When first we built up the Mandem, we threw on a set of Avid BB7 brakes that I had laying around. I’ve spent a lot of time with BB7s on the Vaya, the Big Dummy, and various fat bikes, and have gotten pretty adept at tuning them. On the Mandem, I never could get them quite right. Maybe it’s all the cable pull, but they would either drag or not have any braking effectiveness.
I’m a big fan of hydraulic brakes, and find that on drop-bar bikes, hydro discs are head and shoulders above mechanical. Looking at the Mandem, going to hydro looked like it would involve custom brake lines running to the rear, which was not something I was excited about. Hence, we looked into the HY-RD setup. Honestly, the reviews that the HY-RDs get are pretty bad, so I did not have high hopes…but I wanted to at least try them before we cobbled together custom hydro brakes.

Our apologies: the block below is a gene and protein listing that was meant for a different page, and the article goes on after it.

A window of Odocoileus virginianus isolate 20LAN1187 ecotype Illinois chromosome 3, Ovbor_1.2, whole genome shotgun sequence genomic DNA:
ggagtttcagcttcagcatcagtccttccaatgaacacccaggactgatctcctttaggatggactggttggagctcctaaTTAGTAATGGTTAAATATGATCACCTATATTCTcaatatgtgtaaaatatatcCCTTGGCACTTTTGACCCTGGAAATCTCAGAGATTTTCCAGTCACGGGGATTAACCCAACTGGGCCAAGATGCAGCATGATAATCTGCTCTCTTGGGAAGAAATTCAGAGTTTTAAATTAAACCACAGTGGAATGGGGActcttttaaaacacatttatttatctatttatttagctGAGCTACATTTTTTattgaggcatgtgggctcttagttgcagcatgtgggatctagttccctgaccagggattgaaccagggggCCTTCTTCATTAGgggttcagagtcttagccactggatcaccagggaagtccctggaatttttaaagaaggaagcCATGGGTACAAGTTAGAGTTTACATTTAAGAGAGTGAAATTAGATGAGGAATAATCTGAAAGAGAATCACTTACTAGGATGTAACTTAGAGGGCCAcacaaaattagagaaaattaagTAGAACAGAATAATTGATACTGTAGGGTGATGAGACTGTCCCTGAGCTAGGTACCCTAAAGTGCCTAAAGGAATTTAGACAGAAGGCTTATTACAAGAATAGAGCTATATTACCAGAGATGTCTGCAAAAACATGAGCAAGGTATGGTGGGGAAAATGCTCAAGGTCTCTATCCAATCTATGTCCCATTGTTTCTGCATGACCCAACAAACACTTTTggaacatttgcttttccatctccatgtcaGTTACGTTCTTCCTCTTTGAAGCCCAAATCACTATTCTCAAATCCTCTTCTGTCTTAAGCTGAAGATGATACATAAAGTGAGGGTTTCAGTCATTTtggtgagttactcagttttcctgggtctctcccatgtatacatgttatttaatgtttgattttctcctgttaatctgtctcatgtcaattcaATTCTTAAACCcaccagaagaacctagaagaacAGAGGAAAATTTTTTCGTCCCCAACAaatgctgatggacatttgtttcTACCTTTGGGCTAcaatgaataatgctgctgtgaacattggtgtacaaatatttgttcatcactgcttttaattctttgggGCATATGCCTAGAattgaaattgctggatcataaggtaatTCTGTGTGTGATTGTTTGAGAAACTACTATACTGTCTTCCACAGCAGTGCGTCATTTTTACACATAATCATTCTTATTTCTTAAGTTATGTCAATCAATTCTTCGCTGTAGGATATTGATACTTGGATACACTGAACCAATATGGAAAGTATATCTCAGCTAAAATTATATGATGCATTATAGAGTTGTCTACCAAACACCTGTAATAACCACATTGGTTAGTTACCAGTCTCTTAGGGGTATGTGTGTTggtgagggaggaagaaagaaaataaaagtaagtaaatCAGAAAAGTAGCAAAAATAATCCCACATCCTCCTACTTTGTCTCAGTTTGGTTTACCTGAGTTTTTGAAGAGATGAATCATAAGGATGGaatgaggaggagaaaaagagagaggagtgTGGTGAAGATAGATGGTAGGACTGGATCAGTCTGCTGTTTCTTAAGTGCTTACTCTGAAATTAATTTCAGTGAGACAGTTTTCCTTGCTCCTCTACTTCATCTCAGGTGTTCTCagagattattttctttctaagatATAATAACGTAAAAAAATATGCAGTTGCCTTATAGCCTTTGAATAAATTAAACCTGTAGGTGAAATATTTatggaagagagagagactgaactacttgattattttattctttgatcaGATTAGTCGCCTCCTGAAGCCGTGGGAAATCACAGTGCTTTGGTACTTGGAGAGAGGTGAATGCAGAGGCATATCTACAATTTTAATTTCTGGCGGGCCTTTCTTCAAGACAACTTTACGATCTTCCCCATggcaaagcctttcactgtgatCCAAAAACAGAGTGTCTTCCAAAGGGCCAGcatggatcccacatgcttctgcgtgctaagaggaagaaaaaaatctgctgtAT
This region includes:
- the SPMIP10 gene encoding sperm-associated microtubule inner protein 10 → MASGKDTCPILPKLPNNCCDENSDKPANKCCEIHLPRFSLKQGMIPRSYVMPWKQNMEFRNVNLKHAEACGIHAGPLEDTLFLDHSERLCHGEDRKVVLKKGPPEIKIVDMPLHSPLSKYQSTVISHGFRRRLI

They HY-RDs have the brake fluid reservoir, piston and caliper all built into one device. The brake cable runs to the caliper and activates a self-contained hydraulic system. Ours installed without any bleeding or other issues.
Clearance is similar to BB7s.
The cable pull is pretty short, for full activation (compare the 2 pics).
As noted above, install was a breeze. The brakes self-clearance like any hydro system, so even if there’s a waffle in your rotor, these don’t rub. Modulation is perfect–just like you’d expect from hydros. Total brake force is also fantastic, which is pretty important on a tandem. They’re predictable, braking force is linear, they work great in rain/mud, and they’re easy to install.
For a ‘regular’ bike, I prefer true hydros because they’re lighter, and in the long run, I suspect more reliable. You never have to recable true hydros. For the Mandem, or for a budget alternative to true hydros, however, the TRPs are great. They really provide a very high degree of confidence in riding the Mandem, in all conditions. Thus far, a few months in, they come highly recommended.